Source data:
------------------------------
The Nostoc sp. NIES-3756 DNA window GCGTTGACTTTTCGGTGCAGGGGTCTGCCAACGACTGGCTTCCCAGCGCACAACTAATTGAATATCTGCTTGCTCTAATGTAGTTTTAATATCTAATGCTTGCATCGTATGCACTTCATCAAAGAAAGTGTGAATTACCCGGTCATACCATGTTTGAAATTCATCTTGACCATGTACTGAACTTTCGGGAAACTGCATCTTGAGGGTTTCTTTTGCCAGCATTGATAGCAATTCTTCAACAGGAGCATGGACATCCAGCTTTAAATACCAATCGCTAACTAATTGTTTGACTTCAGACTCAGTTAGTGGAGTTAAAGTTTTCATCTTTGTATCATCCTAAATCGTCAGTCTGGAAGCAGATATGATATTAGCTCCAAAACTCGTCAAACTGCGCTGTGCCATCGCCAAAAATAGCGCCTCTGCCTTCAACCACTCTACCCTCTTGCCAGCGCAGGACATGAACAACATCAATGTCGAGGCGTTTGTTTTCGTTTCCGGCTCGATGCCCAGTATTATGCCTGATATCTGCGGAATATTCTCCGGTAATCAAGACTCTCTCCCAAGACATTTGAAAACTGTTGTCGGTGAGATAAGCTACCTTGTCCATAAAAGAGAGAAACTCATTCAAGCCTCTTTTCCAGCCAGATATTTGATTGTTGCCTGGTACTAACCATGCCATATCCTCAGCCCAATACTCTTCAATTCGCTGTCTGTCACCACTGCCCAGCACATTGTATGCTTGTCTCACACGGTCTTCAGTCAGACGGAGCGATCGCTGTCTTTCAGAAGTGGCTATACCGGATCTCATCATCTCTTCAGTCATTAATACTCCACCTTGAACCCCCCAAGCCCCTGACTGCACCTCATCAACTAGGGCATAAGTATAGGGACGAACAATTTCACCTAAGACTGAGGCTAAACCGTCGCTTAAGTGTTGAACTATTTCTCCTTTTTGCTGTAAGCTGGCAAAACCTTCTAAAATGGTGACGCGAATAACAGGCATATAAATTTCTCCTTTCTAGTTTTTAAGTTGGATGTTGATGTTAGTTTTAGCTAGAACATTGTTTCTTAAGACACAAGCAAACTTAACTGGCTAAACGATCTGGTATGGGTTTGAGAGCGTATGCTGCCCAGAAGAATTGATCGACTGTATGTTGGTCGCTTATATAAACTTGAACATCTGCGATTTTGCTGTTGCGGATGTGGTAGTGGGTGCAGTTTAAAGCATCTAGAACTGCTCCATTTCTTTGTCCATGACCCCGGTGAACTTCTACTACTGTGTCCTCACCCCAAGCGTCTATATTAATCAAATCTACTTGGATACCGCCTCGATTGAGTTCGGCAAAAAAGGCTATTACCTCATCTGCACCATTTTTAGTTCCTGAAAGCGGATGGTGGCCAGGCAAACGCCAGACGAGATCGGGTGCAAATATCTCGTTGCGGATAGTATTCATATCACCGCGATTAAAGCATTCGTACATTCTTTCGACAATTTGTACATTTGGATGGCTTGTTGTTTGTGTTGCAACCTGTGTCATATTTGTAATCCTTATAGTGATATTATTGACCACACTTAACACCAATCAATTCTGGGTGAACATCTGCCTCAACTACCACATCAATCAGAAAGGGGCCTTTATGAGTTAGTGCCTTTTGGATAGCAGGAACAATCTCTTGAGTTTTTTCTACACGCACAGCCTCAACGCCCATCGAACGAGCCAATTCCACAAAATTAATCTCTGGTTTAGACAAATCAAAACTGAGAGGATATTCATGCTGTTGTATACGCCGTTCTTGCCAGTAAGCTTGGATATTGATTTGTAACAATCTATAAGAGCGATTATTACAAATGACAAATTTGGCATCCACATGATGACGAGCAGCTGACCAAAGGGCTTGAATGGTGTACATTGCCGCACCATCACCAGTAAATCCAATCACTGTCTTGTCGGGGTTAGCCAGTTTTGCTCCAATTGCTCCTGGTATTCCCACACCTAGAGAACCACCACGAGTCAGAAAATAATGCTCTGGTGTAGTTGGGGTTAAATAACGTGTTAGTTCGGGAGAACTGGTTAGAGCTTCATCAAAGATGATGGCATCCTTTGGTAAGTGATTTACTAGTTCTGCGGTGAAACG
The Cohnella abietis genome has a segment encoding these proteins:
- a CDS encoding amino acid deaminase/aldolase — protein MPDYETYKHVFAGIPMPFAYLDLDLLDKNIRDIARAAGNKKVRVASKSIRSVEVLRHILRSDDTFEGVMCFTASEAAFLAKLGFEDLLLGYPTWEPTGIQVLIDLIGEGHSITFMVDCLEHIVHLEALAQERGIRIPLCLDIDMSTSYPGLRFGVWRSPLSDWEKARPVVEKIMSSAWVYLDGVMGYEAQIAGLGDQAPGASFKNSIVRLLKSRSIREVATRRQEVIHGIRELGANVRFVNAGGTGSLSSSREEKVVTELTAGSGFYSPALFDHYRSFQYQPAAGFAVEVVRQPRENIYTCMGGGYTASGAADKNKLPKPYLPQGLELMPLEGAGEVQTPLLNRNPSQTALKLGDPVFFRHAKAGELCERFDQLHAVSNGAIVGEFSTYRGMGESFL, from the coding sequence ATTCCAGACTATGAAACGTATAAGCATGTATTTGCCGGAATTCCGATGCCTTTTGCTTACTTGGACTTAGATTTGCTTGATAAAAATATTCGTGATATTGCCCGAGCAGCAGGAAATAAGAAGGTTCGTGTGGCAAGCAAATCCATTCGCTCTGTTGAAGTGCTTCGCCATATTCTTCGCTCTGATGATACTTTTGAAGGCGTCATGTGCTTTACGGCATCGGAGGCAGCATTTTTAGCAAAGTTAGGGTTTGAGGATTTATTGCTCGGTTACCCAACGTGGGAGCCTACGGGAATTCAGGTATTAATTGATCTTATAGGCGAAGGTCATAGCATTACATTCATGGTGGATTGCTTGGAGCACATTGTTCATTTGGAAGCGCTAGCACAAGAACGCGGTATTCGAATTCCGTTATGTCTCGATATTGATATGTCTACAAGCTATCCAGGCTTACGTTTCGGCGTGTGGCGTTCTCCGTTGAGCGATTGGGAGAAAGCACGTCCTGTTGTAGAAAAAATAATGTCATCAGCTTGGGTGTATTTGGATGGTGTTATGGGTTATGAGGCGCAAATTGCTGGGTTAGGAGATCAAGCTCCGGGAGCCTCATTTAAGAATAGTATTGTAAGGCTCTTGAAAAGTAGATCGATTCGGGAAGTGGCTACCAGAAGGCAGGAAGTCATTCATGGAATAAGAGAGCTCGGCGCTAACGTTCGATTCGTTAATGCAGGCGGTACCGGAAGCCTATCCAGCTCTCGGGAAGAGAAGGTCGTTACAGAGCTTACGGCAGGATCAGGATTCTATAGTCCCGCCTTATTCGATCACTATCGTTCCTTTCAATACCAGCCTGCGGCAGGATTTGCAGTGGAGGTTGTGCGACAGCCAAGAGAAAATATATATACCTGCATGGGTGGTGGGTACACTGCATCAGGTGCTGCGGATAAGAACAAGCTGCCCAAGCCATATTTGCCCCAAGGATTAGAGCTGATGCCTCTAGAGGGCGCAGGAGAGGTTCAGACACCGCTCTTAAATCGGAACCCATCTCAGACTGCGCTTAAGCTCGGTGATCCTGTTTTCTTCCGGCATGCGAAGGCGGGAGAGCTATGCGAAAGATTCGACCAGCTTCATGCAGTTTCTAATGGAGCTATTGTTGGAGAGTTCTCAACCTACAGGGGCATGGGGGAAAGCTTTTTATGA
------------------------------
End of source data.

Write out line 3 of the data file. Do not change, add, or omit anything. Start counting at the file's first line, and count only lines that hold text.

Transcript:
- a CDS encoding amino acid deaminase/aldolase — protein MPDYETYKHVFAGIPMPFAYLDLDLLDKNIRDIARAAGNKKVRVASKSIRSVEVLRHILRSDDTFEGVMCFTASEAAFLAKLGFEDLLLGYPTWEPTGIQVLIDLIGEGHSITFMVDCLEHIVHLEALAQERGIRIPLCLDIDMSTSYPGLRFGVWRSPLSDWEKARPVVEKIMSSAWVYLDGVMGYEAQIAGLGDQAPGASFKNSIVRLLKSRSIREVATRRQEVIHGIRELGANVRFVNAGGTGSLSSSREEKVVTELTAGSGFYSPALFDHYRSFQYQPAAGFAVEVVRQPRENIYTCMGGGYTASGAADKNKLPKPYLPQGLELMPLEGAGEVQTPLLNRNPSQTALKLGDPVFFRHAKAGELCERFDQLHAVSNGAIVGEFSTYRGMGESFL, from the coding sequence ATTCCAGACTATGAAACGTATAAGCATGTATTTGCCGGAATTCCGATGCCTTTTGCTTACTTGGACTTAGATTTGCTTGATAAAAATATTCGTGATATTGCCCGAGCAGCAGGAAATAAGAAGGTTCGTGTGGCAAGCAAATCCATTCGCTCTGTTGAAGTGCTTCGCCATATTCTTCGCTCTGATGATACTTTTGAAGGCGTCATGTGCTTTACGGCATCGGAGGCAGCATTTTTAGCAAAGTTAGGGTTTGAGGATTTATTGCTCGGTTACCCAACGTGGGAGCCTACGGGAATTCAGGTATTAATTGATCTTATAGGCGAAGGTCATAGCATTACATTCATGGTGGATTGCTTGGAGCACATTGTTCATTTGGAAGCGCTAGCACAAGAACGCGGTATTCGAATTCCGTTATGTCTCGATATTGATATGTCTACAAGCTATCCAGGCTTACGTTTCGGCGTGTGGCGTTCTCCGTTGAGCGATTGGGAGAAAGCACGTCCTGTTGTAGAAAAAATAATGTCATCAGCTTGGGTGTATTTGGATGGTGTTATGGGTTATGAGGCGCAAATTGCTGGGTTAGGAGATCAAGCTCCGGGAGCCTCATTTAAGAATAGTATTGTAAGGCTCTTGAAAAGTAGATCGATTCGGGAAGTGGCTACCAGAAGGCAGGAAGTCATTCATGGAATAAGAGAGCTCGGCGCTAACGTTCGATTCGTTAATGCAGGCGGTACCGGAAGCCTATCCAGCTCTCGGGAAGAGAAGGTCGTTACAGAGCTTACGGCAGGATCAGGATTCTATAGTCCCGCCTTATTCGATCACTATCGTTCCTTTCAATACCAGCCTGCGGCAGGATTTGCAGTGGAGGTTGTGCGACAGCCAAGAGAAAATATATATACCTGCATGGGTGGTGGGTACACTGCATCAGGTGCTGCGGATAAGAACAAGCTGCCCAAGCCATATTTGCCCCAAGGATTAGAGCTGATGCCTCTAGAGGGCGCAGGAGAGGTTCAGACACCGCTCTTAAATCGGAACCCATCTCAGACTGCGCTTAAGCTCGGTGATCCTGTTTTCTTCCGGCATGCGAAGGCGGGAGAGCTATGCGAAAGATTCGACCAGCTTCATGCAGTTTCTAATGGAGCTATTGTTGGAGAGTTCTCAACCTACAGGGGCATGGGGGAAAGCTTTTTATGA